A Time of Repentance

The ten days of Repentance that Jews observe this year, from the eve of Rosh Hashanah Sept. 29th to the end of Yom Kippur at nightfall October 9th, can be used by anyone, including atheists and people from any and every religion, to focus on this spiritual practice of repenting. Muslims may also find this practice of value as they complete the Ramadan season.

Practice 1: Repentance

Carefully review your life, acknowledge to yourself who you have hurt and where your life has gone astray from your own highest ideals. Find a place where you can be safely alone, and then say outloud who and how you’ve hurt others and how you’ve hurt yourself. In the case of others, go to them and say clearly what you’ve done and ask for forgiveness. Do not mitigate or "explain" — just acknowledge and sincerely ask for forgiveness.

We do not start from the assumption that anyone has become evil. Rather, we vision any "sins" as "missing the mark." We are born pure and with the best of intensions to be the highest possible spiritual being we can be. We are like an arrow shot straight toward God to connect more fully, yet at various points in our lives the arrow gets slightly off track and misses the mark. Repentance is really about a mid-course adjustment to get back on trace.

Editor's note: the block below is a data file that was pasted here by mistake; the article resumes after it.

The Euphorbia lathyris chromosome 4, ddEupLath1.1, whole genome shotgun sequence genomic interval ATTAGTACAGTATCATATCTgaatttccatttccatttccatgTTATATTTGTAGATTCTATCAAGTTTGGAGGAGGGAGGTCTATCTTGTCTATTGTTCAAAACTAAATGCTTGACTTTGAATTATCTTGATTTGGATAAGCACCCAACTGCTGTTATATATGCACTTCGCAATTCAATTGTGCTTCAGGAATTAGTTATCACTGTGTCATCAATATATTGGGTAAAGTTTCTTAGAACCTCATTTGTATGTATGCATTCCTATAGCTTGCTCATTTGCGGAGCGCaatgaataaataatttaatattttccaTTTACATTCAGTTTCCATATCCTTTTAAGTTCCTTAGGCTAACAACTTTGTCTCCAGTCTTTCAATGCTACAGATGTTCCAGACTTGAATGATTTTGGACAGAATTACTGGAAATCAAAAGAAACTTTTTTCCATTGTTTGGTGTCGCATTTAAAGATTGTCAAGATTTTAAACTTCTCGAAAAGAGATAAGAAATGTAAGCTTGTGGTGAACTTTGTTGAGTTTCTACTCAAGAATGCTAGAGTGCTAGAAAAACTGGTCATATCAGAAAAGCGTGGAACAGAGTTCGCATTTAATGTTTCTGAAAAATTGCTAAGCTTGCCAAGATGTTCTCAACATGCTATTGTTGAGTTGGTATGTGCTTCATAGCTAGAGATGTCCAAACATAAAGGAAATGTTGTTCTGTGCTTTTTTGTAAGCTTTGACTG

Practice 2: Forgiveness

Every night before going to sleep or every morning before engaging in your various tasks, projects or interactions with others, review your life, recall who you feel has hurt or betrayed you and toward whom you are still holding resentment or anger. Then, find a place to say this meditation or prayer of forgiveness out loud:


Witness now that I forgive anyone who hurt or upset me or who offended me by damaging my body, my property, my reputation, hurting my feelings, shaming me, undermining my friendships or hurting my income or scaring me or making me angry. I forgive anyone who damaged people that I love whether by accident or purposely — with words, deeds, thoughts or attitudes.

I think particularly of (fill in here anyone in your life who may have done some of the above).

I forgive (name each person) and every person who has hurt or upset me, whether or not I can remember them at this moment.

May no one be punished because of me.

May no one suffer from karmic consequences for hurting or upsetting me.

Help me, Eternal Friend, to keep from offending You and others.